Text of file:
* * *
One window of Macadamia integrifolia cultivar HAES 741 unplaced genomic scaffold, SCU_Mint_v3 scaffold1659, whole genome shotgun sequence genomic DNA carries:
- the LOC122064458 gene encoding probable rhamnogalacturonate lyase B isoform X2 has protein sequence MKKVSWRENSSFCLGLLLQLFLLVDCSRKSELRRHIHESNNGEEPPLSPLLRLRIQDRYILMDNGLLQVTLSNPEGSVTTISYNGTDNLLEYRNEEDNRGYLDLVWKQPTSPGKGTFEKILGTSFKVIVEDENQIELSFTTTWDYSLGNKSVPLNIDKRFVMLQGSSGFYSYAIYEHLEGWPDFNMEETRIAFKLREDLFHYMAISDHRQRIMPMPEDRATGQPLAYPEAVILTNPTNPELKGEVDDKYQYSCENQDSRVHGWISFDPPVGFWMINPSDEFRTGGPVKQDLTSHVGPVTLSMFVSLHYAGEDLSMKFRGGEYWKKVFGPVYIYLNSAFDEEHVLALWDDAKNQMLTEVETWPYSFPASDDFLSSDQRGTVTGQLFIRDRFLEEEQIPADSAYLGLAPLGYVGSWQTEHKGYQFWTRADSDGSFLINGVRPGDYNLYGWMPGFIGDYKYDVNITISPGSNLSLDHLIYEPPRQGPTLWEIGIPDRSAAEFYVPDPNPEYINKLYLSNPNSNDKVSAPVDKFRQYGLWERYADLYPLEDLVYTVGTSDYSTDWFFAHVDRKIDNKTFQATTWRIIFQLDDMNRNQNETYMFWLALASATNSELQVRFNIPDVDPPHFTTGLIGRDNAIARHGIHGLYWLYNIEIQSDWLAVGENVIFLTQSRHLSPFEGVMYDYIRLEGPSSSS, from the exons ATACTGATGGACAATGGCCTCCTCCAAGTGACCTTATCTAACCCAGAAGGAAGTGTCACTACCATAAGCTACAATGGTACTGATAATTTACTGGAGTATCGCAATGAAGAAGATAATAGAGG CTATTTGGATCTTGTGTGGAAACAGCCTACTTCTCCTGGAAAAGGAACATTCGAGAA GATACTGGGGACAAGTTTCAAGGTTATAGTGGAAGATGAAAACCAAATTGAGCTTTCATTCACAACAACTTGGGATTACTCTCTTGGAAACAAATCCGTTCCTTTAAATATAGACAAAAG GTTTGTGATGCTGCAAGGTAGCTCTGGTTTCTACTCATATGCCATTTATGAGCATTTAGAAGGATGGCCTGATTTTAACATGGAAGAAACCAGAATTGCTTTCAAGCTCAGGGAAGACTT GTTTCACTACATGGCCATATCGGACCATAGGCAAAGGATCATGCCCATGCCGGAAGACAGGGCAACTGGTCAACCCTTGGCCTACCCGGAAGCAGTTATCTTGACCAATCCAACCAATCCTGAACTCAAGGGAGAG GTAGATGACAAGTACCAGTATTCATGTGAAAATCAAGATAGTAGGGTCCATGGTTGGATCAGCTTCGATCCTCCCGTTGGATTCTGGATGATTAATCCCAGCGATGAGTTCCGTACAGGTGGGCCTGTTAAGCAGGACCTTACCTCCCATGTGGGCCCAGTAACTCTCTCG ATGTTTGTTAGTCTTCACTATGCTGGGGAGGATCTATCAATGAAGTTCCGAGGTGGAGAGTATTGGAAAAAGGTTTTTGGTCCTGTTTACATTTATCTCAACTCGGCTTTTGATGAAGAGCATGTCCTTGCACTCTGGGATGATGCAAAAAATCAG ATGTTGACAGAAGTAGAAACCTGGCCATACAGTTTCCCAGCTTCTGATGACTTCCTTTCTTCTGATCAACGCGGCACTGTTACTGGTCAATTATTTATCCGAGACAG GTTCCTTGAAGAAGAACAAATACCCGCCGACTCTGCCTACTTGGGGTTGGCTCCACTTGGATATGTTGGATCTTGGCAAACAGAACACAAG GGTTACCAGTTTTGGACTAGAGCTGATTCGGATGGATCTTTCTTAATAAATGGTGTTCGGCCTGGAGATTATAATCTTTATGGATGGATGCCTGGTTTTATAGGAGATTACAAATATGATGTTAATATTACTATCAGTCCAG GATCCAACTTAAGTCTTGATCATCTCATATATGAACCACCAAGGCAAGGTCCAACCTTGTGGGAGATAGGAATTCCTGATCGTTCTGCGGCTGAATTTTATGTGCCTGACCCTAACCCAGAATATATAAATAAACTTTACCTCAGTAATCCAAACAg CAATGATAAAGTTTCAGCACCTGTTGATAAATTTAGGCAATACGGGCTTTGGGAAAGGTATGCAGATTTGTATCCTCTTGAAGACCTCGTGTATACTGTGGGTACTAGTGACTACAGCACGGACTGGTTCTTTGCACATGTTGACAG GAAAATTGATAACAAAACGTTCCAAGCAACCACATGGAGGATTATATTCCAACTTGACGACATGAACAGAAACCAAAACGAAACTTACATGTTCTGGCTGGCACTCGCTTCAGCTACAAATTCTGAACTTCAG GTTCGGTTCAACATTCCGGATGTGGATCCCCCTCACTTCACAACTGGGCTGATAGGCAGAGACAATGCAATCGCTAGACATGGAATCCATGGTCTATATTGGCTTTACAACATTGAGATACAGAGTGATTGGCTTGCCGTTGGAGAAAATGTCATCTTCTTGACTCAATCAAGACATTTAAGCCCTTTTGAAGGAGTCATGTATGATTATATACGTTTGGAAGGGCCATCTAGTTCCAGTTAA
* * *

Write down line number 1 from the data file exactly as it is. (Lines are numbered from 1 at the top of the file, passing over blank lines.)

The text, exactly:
One window of Macadamia integrifolia cultivar HAES 741 unplaced genomic scaffold, SCU_Mint_v3 scaffold1659, whole genome shotgun sequence genomic DNA carries: